Snowden's preferred messaging app Signal comes to the desktop with Chrome

Desktop users have a new option to secure their chats with the arrival of encrypted message app Signal to Chrome.

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Open Whisper Systems, the maker of encrypted mobile chat app, Signal, has launched a public beta of its browser app for the desktop.

Signal might not have anywhere near WhatsApp's one billion users, but it does have one fan that may sway privacy pundits into trying it: ex-NSA whistleblower Edward Snowden.

Open Whisper Systems (OWS) is also the developer that helped WhatsApp complete the roll out of its end-to-end encryption by integrating OWS' Signal Protocol into WhatsApp code.

The new Signal Chrome app follows the November launch of Signal for Android and an earlier iOS release.

OWS launched a private beta for the desktop in December. The version available to install from the Chrome Web Store has an improved UI, but essentially offers the same end-to-end encryption as the Signal mobile apps, allowing users to carry chats across from their phones to the desktop.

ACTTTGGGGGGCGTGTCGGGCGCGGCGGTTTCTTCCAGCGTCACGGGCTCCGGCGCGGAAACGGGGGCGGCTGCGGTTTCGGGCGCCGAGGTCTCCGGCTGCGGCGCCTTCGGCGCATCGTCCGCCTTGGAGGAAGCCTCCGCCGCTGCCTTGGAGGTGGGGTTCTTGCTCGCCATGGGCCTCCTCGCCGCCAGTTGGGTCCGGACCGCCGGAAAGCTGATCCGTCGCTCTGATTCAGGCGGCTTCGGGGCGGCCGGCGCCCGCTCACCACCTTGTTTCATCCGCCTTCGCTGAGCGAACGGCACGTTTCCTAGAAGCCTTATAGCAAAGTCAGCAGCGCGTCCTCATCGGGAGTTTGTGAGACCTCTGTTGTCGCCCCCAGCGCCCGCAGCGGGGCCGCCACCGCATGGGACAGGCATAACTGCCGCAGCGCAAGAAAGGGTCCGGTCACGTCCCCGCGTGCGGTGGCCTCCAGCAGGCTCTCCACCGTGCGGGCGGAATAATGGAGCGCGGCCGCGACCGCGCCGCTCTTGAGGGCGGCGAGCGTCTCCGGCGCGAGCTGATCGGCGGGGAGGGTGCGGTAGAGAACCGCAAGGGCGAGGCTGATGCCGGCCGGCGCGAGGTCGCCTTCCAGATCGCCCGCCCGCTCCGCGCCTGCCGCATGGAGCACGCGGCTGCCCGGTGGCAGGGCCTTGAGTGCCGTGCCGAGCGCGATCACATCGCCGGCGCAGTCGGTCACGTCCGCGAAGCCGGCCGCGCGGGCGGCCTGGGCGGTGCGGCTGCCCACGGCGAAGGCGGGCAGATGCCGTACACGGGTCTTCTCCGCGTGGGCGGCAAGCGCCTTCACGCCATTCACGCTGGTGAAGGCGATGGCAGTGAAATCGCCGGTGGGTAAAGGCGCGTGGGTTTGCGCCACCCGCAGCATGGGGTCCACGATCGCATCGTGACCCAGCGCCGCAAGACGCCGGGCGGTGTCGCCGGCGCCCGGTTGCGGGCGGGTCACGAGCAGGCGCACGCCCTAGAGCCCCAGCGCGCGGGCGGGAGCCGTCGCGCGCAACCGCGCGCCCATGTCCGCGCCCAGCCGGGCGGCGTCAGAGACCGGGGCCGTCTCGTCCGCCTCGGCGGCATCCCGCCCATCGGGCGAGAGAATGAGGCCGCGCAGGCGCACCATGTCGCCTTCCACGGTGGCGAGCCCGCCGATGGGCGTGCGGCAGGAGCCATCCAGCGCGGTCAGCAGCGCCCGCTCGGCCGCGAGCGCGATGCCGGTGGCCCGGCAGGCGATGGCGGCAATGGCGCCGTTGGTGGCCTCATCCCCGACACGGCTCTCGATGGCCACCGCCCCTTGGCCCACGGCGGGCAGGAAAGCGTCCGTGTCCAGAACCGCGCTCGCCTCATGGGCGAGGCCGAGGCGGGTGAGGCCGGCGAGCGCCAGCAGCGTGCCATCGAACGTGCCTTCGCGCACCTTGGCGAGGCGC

End-to-end encryption is meant to ensure its virtually impossible for anyone but the sender and recipient to view the contents of a message (however, even after WhatsApp implemented end-to-end encryption, the company can be forced by law to turn over backed up messages if they are stored on WhatsApp's servers).

End-to-end encryption also does nothing to protect the metadata around a message, such as details about the sender and recipient, when it was sent and the location it was sent from. ABC Australia provided a neat graphical summary of what can be gleaned using metadata that is now collected under Australia's recently implemented data retention laws.

For now, the Chrome Signal app can only be set up for users who have the Android Signal app. According to OWS, support for iPhone users is coming but there's no timeline for its arrival.